So I have installed eos and chose encryption.
Now after installation I found that /efi is on a separated partition and not /boot and also the initrd images of linux are on /efi and not /boot.
I mean to say /boot is encrypted and /efi is not and the initrd images of linux are on /efi.
Is this another approach as Im not familiar to it and what are its advantages/disadvantages as opposed to having /boot encrypted and initrid images residing on /boot.
Also would it be possible to dual boot with windows or any other os using this configuration. As I don’t want myself being limited to just one distro if this method of install does not allow me to dual boot.
Sounds like your system is using systemd-boot; it will use the approach you describe. It leaves kernel and initrd exposed to a potential attacker, while in the case of using GRUB to unlock the LUKS volume, and load kernel and initrd from there, only the BRUB loader is exposed to an attacker. Both approaches leave some attack surface, and if you have reason to be worried about such attacks, neither approach would be good enough.
Dual boot with Windows should be possible but I have not used dual boot in the last 20 years or so, therefore I cannot recommend how to best approach this. Typically you should install Windows first, Linux afterwards, then find a method to add the Linux boot to the Windows bootloader. Using alternative loaders such as rEFInd (or even your BIOS’s built-in boot options) is possible but I’m not up-to-date as to whether Windows would leave those alone in case of system upgrades etc.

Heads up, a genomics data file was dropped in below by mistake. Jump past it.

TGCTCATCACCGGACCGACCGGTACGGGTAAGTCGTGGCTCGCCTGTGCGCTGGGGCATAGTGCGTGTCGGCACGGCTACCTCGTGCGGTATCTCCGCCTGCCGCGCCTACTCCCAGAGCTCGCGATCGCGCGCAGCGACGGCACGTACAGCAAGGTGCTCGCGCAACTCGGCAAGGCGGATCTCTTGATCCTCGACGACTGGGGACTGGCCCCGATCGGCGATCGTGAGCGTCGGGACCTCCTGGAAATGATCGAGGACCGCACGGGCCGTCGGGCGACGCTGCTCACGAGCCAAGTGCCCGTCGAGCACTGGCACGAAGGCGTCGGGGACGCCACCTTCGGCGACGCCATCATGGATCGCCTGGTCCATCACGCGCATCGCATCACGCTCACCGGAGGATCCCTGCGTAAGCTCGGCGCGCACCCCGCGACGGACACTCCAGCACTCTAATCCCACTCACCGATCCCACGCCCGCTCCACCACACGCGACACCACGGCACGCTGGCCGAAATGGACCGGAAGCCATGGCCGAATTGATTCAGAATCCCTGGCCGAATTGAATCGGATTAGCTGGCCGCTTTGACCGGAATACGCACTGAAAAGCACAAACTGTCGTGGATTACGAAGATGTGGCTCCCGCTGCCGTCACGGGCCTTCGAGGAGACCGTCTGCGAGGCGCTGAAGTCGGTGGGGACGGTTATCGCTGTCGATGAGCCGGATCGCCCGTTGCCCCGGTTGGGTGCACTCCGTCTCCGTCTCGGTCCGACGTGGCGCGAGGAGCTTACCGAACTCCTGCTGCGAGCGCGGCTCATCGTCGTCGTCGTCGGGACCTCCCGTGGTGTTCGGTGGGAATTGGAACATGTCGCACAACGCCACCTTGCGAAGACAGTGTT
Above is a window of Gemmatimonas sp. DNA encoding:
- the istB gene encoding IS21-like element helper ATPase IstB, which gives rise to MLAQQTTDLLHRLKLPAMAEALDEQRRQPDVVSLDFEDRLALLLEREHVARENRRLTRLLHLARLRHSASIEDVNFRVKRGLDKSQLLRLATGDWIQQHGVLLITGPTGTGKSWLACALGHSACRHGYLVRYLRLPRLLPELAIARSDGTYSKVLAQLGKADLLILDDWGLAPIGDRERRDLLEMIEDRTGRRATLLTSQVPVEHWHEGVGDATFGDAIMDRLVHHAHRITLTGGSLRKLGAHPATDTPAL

Whatever you want to do, if the installer does not offer you to integrate it, you’ll have to do it yourself. This is probably not overly difficult but surely a bit tedious, and it might be worth to try it out in a VM or on a second computer to get familiar with the process before trying it on your main system.
systemd-boot requires the images to be in the EFI partition. That is why it is done that way.
If you don’t want that for some reason, you can choose to use grub during the install process.